The Southern Loop
Heading South to Fort Bragg
Take a look at the map image. The roads look like blue-colored intestines because they’re winding roads. The routes to Hwy 101, from Shelter Cove, and then over to the coast again north of Fort Bragg, are more narrow and curvy. But the whole drive is so beautiful.
You’ll find yourself driving through a Giant Redwood cave with dappled sunlight (if you’re lucky to catch a sunny day as we did), or driving parallel to the Pacific Ocean. Don’t be surprised by diversionary driving, as in – you’re gonna want to stop and divert from the course.
Go ahead – there are areas to access the beach, with parking, as you drive south to Fort Bragg. If you want to stop or even camp near the beach, check out this California State Park information.
Our stop in Fort Bragg was 3-hours long. We had time for lunch and a little exploring around town. Rather than disappointed at the shops and restaurants that were closed – we were surprised by the cool places we found open.
Where to Eat
Pandemic dining is about planning ahead and making reservations. We did not do that. So we found parking off of Main Street and explored our options.
What felt like the last choice turned out to be so yummy and perfect. Mayan Fusion Restaurant at 418 N. Main Street was serving outside in the back of the restaurant. The highlights on the menu are fresh seafood choices, tapas, and creative drinks (the blood orange, ginger, pomegranate sangria – mind blown.)
What we missed enjoying was the North Coast Brewing Co Taproom and Restaurant at 444 N. Main Street (on the corner of E. Pine). The taproom has a large tent and open area located right on the corner. So perfect for pandemic dining it was completely full with a waiting line. Next trip!
What To Do
Brace yourself – we shopped. Well in our defense, we love it, so there’s that. But with a little over an hour to kill after lunch, we set out to stroll the shops on East Laurel Street with little luck. Not much is open on a Sunday afternoon crossed with a pandemic.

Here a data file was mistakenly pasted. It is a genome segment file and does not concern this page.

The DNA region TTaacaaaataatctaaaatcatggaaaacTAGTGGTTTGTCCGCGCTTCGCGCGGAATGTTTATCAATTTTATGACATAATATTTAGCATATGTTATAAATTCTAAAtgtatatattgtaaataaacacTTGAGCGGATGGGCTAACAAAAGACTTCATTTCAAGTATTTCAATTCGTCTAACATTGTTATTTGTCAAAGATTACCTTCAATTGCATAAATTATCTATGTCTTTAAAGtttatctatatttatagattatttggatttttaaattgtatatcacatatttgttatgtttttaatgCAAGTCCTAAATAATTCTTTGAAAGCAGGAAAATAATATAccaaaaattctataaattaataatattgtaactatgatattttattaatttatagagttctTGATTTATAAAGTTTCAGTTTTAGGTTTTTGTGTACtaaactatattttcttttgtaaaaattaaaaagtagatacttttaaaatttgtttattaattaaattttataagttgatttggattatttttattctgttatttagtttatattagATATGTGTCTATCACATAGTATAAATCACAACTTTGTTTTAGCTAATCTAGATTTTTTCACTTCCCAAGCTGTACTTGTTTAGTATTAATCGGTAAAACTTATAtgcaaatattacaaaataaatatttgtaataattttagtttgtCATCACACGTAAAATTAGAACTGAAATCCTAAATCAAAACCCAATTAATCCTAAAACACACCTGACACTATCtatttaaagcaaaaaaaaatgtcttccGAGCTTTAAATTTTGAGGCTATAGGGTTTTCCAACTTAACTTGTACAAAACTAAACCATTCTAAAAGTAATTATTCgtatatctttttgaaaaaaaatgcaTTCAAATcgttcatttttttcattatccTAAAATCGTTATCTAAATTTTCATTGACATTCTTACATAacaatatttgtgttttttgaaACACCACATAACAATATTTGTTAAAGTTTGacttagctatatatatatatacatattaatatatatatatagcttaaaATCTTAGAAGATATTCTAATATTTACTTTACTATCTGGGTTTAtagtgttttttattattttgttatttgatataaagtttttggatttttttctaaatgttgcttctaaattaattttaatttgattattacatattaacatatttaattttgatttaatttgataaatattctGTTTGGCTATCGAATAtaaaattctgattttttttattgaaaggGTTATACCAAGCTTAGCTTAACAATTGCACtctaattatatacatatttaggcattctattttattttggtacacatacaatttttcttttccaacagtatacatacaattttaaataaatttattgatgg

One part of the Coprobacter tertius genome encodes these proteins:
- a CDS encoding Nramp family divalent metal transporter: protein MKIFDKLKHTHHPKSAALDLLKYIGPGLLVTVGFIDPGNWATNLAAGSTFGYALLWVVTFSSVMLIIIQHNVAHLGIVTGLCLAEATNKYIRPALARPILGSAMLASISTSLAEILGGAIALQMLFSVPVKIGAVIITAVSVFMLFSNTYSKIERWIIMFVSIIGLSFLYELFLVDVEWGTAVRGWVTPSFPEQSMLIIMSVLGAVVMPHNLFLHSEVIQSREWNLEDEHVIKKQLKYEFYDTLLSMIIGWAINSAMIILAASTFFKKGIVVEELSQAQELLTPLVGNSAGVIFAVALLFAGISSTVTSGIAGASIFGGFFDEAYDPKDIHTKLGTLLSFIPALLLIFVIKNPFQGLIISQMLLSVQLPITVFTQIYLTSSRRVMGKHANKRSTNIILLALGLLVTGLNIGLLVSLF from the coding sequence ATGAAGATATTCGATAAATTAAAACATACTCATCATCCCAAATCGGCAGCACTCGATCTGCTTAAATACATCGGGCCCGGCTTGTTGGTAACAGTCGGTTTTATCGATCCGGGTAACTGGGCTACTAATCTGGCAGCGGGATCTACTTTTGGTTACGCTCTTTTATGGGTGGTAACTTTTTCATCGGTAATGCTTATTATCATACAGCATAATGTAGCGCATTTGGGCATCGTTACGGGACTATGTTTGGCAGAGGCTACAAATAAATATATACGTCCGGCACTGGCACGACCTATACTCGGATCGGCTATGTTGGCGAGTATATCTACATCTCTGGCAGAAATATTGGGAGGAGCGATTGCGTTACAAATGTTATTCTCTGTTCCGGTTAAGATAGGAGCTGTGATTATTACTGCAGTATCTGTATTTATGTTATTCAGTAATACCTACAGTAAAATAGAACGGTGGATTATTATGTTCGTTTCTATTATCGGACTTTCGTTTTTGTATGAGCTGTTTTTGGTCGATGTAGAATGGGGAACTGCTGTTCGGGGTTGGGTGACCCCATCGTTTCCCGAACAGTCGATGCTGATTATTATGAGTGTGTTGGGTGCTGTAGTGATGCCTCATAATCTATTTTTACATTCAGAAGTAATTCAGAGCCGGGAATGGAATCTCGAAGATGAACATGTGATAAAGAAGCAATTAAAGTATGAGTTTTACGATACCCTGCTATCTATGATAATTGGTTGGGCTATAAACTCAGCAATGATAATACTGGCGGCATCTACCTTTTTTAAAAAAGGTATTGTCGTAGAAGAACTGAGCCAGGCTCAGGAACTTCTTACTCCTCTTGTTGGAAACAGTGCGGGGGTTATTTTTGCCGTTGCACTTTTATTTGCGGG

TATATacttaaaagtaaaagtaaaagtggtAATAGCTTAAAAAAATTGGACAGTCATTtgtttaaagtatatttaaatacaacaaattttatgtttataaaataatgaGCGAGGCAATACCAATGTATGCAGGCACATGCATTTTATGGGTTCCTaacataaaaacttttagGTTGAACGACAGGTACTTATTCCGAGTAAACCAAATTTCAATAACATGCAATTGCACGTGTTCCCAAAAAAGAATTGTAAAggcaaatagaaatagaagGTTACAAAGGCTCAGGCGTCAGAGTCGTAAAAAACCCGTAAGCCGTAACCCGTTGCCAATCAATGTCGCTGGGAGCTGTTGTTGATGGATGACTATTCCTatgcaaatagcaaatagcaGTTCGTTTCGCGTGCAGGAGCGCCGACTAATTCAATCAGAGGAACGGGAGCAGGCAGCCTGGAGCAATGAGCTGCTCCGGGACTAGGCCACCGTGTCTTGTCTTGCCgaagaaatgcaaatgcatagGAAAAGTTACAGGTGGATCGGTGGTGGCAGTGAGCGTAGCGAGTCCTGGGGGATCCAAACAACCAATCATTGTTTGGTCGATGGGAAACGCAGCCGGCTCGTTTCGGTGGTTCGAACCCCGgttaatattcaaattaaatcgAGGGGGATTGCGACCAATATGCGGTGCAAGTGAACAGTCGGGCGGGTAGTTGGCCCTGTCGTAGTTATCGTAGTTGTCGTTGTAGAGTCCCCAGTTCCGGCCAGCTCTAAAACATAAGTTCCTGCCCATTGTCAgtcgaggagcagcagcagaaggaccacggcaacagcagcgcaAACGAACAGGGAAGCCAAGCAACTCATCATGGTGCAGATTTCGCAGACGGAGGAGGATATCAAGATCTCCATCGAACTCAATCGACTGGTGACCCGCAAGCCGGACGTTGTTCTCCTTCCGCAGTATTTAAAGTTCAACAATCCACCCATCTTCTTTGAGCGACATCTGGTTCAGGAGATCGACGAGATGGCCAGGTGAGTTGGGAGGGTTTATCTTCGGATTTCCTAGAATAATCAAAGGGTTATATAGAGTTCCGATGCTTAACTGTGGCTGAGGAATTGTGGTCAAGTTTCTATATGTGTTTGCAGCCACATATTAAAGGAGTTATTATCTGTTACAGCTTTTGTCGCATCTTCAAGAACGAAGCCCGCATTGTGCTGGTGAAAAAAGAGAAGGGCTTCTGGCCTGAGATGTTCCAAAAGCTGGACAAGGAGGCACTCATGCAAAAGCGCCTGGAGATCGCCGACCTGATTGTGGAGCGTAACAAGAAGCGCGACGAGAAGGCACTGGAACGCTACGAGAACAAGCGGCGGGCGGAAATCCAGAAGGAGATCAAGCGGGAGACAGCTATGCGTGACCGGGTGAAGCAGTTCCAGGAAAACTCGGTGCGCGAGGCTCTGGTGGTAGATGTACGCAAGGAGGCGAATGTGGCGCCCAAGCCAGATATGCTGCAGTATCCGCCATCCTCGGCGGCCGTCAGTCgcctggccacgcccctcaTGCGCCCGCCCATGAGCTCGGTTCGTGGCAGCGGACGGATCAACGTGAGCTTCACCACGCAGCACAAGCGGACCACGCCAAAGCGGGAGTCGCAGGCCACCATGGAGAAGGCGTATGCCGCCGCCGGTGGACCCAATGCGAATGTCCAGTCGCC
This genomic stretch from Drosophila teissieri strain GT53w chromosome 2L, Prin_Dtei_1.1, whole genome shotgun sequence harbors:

But what was open was like falling into a rabbit hole. The Sherwood Company, 142 E. Laurel St., was filled with artist-ware, and unique crafts. You know, the kind of place where everything your eye hits is a potential keeper. Go, see, buy!
If you’re going to be in Fort Bragg long enough, here’s what we recommend (and will be doing on our next visit). Take the walking tour of Alleyway Art Project, a series of murals in Fort Bragg. Check out this webpage for a map and more background information on the artists.
The other two not-to-miss things in Fort Bragg are Glass Beach and the Skunk Train. Glass Beach, to the north end of Fort Bragg near MacKerricher State Park, is a treasure trove of sea glass. The source of the glass is not romantic: the beach is the site of an old trash dump. Get more info about visiting the beach and nearby hiking trails at this website.
And make time for a ride on the Skunk Train! It’s been around since 1885 and offers a perfect way to view the old-growth redwoods and all the nooks and crannies of the surrounding area. Get the information on the website here.
My plan for the return trip is to hop on the Skunk Train two-person railbike. It’s a two-hour excursion on an electric-powered rail bike and you can even bring your dog now! Pack a picnic for the stopover in Glen Bair Junction and come prepared for rain showers. Find all the details and information here.
California Coast Road Trip to Mendocino
We headed south on Hwy 1, hugging the very edge of the coast, for our 45 minute trip to Mendocino. On the drive, the redwoods are mixed with Eucalyptus groves and, most of the time, wispy coastal fog.
The town of Mendocino was not left unfazed by this pandemic and we found many stores and restaurants closed – some permanently. But there was live accordion music! ❤️ 🎶